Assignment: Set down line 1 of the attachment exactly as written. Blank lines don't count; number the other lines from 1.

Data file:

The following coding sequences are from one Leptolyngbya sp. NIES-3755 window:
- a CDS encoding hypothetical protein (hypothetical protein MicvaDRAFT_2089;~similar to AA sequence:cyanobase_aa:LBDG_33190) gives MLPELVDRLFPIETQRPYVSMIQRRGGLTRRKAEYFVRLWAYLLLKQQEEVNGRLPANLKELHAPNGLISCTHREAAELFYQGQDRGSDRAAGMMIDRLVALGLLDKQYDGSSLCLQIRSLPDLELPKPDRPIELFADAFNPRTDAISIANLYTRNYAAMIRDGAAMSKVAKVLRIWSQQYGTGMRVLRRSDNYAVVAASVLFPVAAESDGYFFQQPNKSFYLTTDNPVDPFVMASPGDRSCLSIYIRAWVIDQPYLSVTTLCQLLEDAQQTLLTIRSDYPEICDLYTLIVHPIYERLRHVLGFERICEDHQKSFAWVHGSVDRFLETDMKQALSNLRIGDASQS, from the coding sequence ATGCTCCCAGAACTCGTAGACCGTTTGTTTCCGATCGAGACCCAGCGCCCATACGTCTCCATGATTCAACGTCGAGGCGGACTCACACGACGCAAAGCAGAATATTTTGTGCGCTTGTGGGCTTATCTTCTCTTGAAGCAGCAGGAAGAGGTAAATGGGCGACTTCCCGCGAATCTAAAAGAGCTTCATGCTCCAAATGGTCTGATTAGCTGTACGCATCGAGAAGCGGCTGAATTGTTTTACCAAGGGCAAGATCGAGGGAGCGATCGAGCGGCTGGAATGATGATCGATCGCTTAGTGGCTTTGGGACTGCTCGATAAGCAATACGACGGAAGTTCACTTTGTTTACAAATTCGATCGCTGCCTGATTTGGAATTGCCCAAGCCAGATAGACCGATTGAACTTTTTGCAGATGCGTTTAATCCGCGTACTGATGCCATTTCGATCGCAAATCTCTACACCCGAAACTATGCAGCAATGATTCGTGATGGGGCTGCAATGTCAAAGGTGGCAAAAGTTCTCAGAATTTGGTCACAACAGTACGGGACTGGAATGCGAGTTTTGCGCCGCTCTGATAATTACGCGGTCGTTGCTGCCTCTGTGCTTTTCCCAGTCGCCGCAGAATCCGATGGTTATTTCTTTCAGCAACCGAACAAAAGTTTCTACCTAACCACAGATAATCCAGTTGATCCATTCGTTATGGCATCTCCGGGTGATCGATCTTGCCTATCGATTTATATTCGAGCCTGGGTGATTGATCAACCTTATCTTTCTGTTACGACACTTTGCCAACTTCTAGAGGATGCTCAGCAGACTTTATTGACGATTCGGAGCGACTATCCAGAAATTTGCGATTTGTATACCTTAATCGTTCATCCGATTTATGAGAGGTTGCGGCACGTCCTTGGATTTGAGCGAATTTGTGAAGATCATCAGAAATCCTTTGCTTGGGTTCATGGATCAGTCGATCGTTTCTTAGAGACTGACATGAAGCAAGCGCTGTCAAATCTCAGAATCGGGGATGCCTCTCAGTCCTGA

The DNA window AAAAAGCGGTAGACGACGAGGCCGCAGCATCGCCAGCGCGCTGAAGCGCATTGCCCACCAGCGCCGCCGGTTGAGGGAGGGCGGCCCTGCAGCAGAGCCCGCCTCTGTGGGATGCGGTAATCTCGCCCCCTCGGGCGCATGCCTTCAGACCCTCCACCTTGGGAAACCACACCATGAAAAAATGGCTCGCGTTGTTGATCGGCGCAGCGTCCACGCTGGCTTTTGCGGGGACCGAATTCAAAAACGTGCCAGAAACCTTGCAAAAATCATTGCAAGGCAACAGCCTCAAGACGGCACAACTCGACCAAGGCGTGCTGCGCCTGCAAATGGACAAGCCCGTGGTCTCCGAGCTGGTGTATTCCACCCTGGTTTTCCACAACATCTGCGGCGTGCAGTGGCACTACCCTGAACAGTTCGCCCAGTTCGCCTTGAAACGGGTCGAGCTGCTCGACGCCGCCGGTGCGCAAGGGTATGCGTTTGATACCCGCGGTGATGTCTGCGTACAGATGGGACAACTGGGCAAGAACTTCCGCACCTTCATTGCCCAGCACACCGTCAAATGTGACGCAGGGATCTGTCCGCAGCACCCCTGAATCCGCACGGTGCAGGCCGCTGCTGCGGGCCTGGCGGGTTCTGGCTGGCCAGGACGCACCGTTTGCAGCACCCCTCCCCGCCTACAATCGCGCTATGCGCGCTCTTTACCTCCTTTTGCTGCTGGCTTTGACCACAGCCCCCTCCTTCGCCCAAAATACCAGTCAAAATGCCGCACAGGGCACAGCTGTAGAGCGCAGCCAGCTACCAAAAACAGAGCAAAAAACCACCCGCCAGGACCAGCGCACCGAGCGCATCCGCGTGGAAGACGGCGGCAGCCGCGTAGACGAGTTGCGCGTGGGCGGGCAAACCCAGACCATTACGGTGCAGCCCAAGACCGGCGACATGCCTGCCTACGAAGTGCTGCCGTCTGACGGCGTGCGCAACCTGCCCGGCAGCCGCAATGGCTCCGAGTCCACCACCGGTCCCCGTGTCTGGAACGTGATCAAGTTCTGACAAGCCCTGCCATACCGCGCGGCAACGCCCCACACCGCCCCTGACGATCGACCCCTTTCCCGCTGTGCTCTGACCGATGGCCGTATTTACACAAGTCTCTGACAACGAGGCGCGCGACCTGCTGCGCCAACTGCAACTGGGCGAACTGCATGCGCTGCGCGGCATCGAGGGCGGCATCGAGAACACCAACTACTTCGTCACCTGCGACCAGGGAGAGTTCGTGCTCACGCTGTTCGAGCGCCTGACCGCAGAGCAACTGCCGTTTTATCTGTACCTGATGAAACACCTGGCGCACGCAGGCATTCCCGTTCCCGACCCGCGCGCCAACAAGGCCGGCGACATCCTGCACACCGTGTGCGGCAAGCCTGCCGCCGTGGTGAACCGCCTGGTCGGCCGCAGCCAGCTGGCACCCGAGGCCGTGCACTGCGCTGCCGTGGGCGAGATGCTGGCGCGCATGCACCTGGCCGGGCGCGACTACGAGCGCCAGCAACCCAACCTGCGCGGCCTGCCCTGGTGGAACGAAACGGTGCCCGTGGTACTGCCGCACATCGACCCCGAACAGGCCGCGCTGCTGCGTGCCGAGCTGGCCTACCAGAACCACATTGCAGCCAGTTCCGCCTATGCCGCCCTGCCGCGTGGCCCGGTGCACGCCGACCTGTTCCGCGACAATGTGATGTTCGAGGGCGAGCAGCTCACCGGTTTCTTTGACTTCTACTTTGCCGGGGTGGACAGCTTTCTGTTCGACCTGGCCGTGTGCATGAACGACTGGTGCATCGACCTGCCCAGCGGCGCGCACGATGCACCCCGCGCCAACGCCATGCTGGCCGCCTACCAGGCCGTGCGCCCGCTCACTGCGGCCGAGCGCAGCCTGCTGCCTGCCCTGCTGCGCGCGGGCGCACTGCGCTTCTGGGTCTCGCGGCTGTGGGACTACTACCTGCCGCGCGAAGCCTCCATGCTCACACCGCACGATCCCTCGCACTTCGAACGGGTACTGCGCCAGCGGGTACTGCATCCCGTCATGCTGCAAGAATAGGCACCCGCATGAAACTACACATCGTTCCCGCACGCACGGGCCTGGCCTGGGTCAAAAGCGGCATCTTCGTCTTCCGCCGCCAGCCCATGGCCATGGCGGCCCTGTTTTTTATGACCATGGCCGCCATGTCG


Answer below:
The following coding sequences are from one Leptolyngbya sp. NIES-3755 window: